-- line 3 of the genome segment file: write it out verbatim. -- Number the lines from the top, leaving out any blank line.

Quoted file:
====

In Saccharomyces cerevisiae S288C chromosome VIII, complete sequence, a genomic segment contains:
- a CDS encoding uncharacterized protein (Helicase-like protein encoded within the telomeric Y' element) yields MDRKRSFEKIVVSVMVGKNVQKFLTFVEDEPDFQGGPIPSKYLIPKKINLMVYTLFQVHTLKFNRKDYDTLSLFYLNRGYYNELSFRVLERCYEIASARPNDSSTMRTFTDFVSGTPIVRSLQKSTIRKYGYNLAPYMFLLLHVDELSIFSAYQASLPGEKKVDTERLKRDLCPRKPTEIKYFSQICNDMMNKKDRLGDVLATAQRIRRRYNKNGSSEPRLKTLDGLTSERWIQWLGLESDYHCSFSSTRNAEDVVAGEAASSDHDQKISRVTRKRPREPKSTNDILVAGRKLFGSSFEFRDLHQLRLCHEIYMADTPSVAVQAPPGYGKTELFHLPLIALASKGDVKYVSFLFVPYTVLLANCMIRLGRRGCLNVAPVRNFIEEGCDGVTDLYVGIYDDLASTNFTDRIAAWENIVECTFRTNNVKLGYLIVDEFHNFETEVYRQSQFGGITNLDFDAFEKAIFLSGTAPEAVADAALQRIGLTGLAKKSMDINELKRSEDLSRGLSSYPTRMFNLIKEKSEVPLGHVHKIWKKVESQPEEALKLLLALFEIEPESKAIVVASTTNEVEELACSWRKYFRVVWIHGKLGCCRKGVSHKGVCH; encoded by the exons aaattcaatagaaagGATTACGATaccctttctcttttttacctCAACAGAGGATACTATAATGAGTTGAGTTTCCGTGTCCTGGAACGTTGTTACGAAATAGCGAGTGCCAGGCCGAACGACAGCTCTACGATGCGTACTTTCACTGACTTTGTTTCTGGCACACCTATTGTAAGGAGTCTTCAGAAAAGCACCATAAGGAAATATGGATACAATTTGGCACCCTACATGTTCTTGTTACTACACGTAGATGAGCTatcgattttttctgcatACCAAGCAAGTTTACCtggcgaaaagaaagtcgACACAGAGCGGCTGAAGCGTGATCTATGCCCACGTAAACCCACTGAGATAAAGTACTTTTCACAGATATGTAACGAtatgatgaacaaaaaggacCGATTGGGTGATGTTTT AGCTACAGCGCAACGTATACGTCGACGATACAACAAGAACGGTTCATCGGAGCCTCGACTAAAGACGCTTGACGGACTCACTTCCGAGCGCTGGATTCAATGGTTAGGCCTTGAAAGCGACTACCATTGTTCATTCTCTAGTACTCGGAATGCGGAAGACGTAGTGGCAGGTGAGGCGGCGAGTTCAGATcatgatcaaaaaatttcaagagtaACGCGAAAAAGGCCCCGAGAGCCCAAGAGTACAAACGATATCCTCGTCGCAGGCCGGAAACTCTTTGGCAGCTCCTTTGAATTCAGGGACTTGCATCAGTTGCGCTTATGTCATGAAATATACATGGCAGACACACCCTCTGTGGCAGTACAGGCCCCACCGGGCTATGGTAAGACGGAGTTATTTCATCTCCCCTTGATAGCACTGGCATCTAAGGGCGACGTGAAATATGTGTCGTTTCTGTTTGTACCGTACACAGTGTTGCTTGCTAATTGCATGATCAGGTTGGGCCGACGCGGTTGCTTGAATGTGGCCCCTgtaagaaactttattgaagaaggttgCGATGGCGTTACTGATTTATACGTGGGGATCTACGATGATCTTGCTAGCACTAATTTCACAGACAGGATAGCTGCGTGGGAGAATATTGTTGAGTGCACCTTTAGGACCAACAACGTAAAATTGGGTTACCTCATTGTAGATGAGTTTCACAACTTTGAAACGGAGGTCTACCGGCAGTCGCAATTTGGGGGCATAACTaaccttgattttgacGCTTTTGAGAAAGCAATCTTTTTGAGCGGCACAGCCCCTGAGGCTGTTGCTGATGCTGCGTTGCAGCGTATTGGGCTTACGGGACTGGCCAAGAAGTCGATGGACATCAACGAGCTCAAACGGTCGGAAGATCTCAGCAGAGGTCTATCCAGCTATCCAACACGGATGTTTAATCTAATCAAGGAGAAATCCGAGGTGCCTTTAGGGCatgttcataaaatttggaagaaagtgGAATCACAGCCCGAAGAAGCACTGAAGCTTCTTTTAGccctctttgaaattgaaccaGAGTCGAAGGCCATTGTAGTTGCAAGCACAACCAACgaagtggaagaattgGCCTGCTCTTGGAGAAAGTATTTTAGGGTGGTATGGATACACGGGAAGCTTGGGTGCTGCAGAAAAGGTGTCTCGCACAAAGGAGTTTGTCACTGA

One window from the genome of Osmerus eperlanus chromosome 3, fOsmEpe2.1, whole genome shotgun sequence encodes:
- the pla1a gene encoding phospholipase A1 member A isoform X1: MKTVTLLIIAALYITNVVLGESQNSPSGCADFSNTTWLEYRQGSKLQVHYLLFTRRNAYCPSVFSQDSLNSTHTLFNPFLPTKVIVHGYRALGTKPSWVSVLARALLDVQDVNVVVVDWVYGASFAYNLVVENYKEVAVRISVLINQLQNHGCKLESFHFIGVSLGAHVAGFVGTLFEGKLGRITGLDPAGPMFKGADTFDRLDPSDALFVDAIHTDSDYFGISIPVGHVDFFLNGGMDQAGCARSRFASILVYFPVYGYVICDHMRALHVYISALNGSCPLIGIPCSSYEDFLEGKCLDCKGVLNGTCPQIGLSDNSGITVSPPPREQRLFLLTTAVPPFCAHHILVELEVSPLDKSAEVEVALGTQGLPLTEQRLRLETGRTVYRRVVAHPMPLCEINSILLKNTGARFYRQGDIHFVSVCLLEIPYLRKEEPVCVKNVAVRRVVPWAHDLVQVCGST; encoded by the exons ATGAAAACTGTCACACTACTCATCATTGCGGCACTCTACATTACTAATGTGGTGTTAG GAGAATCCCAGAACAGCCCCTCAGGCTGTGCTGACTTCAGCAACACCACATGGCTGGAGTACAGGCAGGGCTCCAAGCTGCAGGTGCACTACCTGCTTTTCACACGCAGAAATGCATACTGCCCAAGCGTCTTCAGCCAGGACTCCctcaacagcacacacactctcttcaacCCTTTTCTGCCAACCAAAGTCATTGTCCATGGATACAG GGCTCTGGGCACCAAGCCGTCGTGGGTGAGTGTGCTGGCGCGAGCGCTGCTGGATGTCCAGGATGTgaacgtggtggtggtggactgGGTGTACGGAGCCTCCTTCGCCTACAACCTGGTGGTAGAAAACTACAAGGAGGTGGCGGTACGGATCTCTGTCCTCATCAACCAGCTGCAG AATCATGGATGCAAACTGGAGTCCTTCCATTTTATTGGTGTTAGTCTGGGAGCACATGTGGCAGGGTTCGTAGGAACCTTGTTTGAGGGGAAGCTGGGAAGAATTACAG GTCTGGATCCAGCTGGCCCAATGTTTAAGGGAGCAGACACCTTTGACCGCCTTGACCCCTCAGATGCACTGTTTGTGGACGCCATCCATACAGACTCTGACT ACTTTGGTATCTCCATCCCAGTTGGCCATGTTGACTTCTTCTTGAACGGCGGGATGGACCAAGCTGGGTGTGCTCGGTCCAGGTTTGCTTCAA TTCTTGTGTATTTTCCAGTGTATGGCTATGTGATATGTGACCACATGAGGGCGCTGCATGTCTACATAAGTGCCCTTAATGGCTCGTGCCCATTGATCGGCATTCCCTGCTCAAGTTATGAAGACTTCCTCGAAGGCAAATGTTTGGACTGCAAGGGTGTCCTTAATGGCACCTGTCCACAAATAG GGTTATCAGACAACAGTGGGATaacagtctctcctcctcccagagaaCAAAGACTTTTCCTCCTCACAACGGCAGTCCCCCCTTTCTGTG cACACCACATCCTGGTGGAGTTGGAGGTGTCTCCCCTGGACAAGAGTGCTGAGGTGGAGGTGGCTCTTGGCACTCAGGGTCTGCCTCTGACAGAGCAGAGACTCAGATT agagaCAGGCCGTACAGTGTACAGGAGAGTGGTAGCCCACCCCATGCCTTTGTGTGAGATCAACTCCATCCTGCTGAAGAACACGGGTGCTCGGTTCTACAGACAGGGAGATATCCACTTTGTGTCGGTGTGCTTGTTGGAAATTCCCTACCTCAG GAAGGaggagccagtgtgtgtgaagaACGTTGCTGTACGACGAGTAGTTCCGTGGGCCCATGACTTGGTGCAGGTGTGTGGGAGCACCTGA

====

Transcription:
One window from the genome of Osmerus eperlanus chromosome 3, fOsmEpe2.1, whole genome shotgun sequence encodes: